When it comes to dealing with employees, one of the hardest things to do is to give honest feedback. It's difficult because we want to build positive relationships with the people who we're spending so much time with. The last thing we want at work is an uncomfortable situation - so we avoid. We avoid being uncomfortable by painting a rosy picture and by not being honest with one another.
Not being honest hurts everyone involved.
We've all heard about the "Feedback Sandwich." A creative deli staple of performance reviews - designed to avoid confrontation and leave everyone feeling good.
The feedback sandwich consists of giving someone positive feedback before bringing up something negative, only to quickly follow up with something positive.
It goes like this...
Hey Alex, you've been doing an incredible job leading the team lately. Some of them have mentioned that you could be better at communicating instructions, but otherwise you're fine and we love the initiative you've taken with the projects.
It sounds like Alex is doing great! But what's really happening here is that the manager is causing problems - for themselves, Alex, and the rest of the team.
What's the outcome? If things were to continue from here, Alex wouldn't be mindful of changing their behavior. The manager would still have employees coming to them and complaining about directives. Projects will suffer. There will be mistakes, revisions, and delays. The bottom line will be impacted.
Establishing a culture of openness and transparency will help you to be more honest with future feedback opportunities. Team members will feel safe and protected when speaking up.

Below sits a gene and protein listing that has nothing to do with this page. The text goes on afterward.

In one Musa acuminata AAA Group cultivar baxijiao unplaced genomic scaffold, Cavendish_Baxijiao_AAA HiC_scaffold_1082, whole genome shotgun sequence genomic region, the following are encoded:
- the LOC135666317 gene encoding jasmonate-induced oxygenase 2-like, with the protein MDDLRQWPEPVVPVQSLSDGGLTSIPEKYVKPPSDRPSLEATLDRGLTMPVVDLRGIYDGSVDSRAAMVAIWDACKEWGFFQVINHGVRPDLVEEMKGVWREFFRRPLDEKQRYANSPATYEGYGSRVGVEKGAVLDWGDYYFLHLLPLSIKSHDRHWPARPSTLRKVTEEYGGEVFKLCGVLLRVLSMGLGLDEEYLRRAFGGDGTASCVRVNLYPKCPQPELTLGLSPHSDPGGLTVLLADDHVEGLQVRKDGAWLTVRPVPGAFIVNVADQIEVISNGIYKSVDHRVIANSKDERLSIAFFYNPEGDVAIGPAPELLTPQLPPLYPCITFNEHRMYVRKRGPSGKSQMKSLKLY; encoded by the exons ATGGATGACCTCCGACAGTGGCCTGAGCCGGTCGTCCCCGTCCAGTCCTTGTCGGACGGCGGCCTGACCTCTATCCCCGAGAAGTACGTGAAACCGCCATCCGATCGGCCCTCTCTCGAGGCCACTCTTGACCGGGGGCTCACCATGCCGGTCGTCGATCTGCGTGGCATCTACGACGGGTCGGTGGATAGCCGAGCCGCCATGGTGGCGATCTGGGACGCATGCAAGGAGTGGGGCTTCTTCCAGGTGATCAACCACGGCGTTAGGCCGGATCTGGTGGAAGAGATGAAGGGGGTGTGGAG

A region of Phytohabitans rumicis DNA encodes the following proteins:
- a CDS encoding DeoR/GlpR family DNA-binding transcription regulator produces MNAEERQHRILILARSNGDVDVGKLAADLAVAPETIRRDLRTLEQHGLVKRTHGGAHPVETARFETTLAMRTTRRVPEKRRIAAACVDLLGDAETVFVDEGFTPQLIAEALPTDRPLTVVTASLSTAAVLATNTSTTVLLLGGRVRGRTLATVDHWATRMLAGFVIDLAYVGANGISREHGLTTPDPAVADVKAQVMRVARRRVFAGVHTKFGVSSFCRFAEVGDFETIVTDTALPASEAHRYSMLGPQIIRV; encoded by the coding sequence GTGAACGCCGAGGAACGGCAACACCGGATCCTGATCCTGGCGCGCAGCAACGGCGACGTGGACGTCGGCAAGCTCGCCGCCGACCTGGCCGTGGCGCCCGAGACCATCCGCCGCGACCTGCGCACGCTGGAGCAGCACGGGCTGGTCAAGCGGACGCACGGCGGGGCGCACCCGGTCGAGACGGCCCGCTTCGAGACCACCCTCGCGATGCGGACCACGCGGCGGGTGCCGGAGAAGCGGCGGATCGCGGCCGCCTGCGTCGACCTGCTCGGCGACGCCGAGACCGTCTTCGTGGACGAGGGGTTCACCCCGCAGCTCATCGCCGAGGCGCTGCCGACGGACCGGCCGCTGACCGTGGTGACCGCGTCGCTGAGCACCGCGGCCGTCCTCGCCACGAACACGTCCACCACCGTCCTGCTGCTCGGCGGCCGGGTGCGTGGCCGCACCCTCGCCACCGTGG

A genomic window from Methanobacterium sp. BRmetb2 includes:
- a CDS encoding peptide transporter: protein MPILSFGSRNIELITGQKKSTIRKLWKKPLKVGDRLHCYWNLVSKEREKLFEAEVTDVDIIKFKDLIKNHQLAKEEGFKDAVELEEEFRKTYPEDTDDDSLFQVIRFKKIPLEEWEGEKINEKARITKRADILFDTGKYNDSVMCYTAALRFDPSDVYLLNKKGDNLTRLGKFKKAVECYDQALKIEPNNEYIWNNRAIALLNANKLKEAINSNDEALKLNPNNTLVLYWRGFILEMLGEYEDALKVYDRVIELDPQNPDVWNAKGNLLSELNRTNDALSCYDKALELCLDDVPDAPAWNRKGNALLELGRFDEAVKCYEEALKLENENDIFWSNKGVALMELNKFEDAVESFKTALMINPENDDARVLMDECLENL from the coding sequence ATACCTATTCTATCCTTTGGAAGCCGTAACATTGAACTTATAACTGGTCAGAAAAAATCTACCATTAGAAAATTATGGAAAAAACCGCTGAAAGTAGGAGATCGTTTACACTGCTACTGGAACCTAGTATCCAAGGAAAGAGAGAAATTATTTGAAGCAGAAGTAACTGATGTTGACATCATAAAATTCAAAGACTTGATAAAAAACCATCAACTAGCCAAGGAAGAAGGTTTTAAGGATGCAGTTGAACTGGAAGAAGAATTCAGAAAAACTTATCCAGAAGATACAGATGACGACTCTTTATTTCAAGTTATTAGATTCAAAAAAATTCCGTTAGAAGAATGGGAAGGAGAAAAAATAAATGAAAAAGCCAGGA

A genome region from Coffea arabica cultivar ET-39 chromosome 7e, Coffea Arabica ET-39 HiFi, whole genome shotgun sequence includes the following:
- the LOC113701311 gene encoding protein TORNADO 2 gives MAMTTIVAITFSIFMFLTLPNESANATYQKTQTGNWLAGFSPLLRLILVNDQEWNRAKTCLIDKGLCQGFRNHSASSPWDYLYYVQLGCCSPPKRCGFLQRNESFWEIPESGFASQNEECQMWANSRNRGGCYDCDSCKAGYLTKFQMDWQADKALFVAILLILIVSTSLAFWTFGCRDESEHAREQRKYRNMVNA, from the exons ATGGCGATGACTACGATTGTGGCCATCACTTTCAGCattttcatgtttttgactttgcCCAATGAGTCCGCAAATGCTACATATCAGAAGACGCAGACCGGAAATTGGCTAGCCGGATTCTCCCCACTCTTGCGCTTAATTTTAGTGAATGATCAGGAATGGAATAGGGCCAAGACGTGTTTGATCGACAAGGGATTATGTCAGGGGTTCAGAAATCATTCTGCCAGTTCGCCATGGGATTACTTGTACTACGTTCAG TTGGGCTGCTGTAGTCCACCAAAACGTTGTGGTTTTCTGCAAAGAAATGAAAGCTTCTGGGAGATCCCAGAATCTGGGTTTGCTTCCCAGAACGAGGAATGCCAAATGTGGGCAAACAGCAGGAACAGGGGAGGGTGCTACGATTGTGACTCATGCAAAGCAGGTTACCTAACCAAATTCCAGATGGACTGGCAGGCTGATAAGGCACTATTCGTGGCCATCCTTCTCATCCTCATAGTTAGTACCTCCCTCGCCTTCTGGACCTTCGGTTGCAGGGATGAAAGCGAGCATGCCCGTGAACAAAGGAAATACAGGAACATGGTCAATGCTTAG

Managers will be able to share honest feedback and employees will learn more quickly about what they can do to improve. Don't forget to mix in praise! Just because you're being honest doesn't mean you have to focus on negativity.
Reinforcing positive behaviors with private and even public praise can be a huge motivator.
How do you go about establishing honesty?
There are two things you need to do to change your culture. First, any new hires need to be introduced with this new mindset of transparency. Make it part of your onboarding process. Have a dedicated conversation around honest feedback.
Second, you need to move your current team members towards being more candid. This requires an initial discussion and ongoing reinforcement. It's difficult to change a corporate culture, but if you can withstand the friction, it'll be worth the effort.
Ray Dalio's Radical Candor is an extreme implementation of this principle that has been successful for many companies.
Push your employees to give feedback. Set reminders to ask them for honesty. Follow up by being honest, yourself. Be honest in passing conversations and in formal reviews.
Lead by example and with gentle nudges, the team will come around.